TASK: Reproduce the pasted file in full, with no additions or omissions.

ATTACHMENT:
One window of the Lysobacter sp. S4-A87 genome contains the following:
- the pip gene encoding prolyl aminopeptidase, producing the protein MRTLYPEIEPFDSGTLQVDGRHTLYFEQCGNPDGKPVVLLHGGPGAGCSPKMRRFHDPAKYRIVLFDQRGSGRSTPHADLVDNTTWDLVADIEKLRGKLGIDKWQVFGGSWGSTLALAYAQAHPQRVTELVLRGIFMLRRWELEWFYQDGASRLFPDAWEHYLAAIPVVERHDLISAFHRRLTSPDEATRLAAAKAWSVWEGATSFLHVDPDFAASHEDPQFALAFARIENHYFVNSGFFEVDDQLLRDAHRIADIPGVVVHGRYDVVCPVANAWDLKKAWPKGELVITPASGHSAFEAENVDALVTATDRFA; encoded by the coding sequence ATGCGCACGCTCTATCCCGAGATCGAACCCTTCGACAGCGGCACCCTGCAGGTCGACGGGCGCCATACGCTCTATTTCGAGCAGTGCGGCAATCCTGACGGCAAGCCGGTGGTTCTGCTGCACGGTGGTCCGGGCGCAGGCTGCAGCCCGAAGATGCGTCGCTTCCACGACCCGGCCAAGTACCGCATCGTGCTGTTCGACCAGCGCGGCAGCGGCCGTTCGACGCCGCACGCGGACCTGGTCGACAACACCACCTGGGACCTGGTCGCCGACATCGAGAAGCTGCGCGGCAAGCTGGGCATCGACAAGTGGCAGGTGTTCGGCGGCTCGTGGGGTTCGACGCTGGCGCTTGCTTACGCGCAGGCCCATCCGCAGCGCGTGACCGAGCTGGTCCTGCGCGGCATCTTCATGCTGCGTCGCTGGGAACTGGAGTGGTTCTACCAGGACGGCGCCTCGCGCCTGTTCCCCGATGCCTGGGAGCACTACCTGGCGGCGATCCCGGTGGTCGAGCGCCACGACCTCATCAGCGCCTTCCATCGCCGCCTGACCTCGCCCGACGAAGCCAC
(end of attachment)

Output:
One window of the Lysobacter sp. S4-A87 genome contains the following:
- the pip gene encoding prolyl aminopeptidase, producing the protein MRTLYPEIEPFDSGTLQVDGRHTLYFEQCGNPDGKPVVLLHGGPGAGCSPKMRRFHDPAKYRIVLFDQRGSGRSTPHADLVDNTTWDLVADIEKLRGKLGIDKWQVFGGSWGSTLALAYAQAHPQRVTELVLRGIFMLRRWELEWFYQDGASRLFPDAWEHYLAAIPVVERHDLISAFHRRLTSPDEATRLAAAKAWSVWEGATSFLHVDPDFAASHEDPQFALAFARIENHYFVNSGFFEVDDQLLRDAHRIADIPGVVVHGRYDVVCPVANAWDLKKAWPKGELVITPASGHSAFEAENVDALVTATDRFA; encoded by the coding sequence ATGCGCACGCTCTATCCCGAGATCGAACCCTTCGACAGCGGCACCCTGCAGGTCGACGGGCGCCATACGCTCTATTTCGAGCAGTGCGGCAATCCTGACGGCAAGCCGGTGGTTCTGCTGCACGGTGGTCCGGGCGCAGGCTGCAGCCCGAAGATGCGTCGCTTCCACGACCCGGCCAAGTACCGCATCGTGCTGTTCGACCAGCGCGGCAGCGGCCGTTCGACGCCGCACGCGGACCTGGTCGACAACACCACCTGGGACCTGGTCGCCGACATCGAGAAGCTGCGCGGCAAGCTGGGCATCGACAAGTGGCAGGTGTTCGGCGGCTCGTGGGGTTCGACGCTGGCGCTTGCTTACGCGCAGGCCCATCCGCAGCGCGTGACCGAGCTGGTCCTGCGCGGCATCTTCATGCTGCGTCGCTGGGAACTGGAGTGGTTCTACCAGGACGGCGCCTCGCGCCTGTTCCCCGATGCCTGGGAGCACTACCTGGCGGCGATCCCGGTGGTCGAGCGCCACGACCTCATCAGCGCCTTCCATCGCCGCCTGACCTCGCCCGACGAAGCCAC